13. Moogerfooger

    Moogerfooger Rock Star

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    I gotta be blunt & just say get used to wearing headphones... Look up Rod Gervais on Gearslutz, get his book "Build It Like The Pros". After reading a little bit & possibly getting a response from him on Gearslutz I'm almost 100% certain you'll want to save yourself a huge amount of money, time & headache by sticking to phones in an apartment... What about renting a home or buying one in the future? Then you wouldn't have to worry about neighbors hearing your speakers. I dont mean to sound rude btw......It just that I tried the apartment thing 3 times before in my young 20s & it simply doesn't work without having cash to modify a structure & the permits to do so...
     
  14. The Pirate

    The Pirate Audiosexual

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    I agree with you and was going to suggest that but since he asked for different advice I refrained from doing so. However, now that you mentioned it I will say it is a good idea and something he should look into as an alternative. Once he learns, how to mix with cans he can go long ways with it.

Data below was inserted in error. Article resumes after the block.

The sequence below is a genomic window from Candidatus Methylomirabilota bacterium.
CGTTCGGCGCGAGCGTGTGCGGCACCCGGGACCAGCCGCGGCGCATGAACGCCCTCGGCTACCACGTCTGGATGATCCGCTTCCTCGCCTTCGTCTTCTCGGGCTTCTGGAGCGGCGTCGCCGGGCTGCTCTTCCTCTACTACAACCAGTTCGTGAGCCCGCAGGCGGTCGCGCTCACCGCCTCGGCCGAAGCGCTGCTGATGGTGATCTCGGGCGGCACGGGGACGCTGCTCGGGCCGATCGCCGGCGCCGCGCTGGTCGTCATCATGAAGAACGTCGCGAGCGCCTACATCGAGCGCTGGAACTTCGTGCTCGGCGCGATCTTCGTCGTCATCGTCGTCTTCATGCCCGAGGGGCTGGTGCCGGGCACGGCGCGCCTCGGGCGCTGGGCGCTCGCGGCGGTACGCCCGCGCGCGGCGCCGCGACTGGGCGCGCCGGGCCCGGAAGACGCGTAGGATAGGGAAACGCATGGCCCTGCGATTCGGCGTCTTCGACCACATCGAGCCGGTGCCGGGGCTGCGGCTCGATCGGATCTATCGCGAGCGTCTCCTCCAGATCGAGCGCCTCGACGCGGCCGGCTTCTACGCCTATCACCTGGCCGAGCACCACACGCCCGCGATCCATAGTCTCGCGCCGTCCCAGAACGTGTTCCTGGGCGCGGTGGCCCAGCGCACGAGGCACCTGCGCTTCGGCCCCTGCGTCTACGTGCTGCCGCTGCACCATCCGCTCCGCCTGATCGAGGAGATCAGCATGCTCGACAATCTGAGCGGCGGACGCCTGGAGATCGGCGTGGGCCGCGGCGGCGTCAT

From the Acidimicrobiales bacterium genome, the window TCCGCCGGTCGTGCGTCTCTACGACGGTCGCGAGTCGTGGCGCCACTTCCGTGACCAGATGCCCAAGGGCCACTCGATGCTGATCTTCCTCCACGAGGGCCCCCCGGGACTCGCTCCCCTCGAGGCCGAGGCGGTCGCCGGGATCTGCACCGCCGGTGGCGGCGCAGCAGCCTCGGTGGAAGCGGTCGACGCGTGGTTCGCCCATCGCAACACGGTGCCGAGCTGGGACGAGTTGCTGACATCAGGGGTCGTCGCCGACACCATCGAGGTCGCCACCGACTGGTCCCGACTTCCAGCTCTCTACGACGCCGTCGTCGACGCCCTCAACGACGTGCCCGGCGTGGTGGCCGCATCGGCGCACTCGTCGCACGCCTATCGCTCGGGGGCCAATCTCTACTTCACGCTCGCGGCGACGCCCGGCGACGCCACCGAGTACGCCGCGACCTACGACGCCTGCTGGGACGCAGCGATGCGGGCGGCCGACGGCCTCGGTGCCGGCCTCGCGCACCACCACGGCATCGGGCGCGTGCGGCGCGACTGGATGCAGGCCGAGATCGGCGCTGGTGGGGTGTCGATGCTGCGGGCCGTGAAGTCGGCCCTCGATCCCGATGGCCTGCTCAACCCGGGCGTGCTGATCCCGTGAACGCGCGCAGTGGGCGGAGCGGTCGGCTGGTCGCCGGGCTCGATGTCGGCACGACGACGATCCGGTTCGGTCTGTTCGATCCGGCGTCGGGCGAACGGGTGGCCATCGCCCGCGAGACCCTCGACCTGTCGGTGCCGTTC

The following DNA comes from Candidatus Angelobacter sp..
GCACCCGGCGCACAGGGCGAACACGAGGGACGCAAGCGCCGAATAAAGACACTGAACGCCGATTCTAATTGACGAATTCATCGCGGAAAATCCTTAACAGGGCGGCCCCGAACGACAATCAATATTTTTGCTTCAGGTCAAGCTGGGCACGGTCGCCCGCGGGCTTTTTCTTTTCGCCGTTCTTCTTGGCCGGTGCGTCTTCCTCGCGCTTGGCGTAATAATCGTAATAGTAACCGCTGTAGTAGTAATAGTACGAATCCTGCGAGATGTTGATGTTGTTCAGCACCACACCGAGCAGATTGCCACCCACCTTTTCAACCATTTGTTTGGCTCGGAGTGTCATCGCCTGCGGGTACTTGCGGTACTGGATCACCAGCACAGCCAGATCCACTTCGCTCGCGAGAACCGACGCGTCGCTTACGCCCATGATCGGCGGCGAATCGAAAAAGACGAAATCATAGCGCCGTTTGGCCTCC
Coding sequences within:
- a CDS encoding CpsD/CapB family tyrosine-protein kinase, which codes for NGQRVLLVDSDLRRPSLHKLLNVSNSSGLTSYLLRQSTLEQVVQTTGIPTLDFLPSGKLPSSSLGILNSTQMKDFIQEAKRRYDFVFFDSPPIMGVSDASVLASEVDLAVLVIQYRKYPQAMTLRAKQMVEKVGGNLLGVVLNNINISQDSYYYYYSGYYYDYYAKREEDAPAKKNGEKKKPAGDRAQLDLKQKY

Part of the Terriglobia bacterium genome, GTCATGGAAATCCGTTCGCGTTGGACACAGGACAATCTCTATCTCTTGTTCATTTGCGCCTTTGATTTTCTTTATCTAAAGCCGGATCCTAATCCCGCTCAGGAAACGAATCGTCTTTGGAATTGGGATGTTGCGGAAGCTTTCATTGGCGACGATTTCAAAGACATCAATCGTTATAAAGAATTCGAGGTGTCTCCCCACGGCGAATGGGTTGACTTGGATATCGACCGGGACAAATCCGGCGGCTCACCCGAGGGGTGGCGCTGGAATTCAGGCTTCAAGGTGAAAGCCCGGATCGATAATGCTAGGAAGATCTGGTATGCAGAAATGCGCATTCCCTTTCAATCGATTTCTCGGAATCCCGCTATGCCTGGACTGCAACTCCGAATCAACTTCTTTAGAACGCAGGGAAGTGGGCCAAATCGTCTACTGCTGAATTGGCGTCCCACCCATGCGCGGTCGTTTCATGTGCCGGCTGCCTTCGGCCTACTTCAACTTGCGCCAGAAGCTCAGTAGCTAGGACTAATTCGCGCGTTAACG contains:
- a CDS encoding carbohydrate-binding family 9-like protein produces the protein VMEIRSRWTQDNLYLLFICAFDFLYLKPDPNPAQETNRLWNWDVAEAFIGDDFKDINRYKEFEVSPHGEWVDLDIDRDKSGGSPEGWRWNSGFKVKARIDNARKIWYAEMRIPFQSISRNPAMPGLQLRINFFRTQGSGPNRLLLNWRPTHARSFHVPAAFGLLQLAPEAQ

15. Highdom

    Highdom Kapellmeister

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    Indeed, I actually work 90% of the time with headphones.
    I read really carefully the topic about absorber. Does anyone know the flow resistivity coefficients for acoustic foam (PU, like the classic pyramidal panel)? Can't find any data sheet on google
     
  16. livemouse

    livemouse Ultrasonic

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    better find a new place to do music. lots can be done to treat the walls and stuff but nothing will be foolproof when you have neighbors.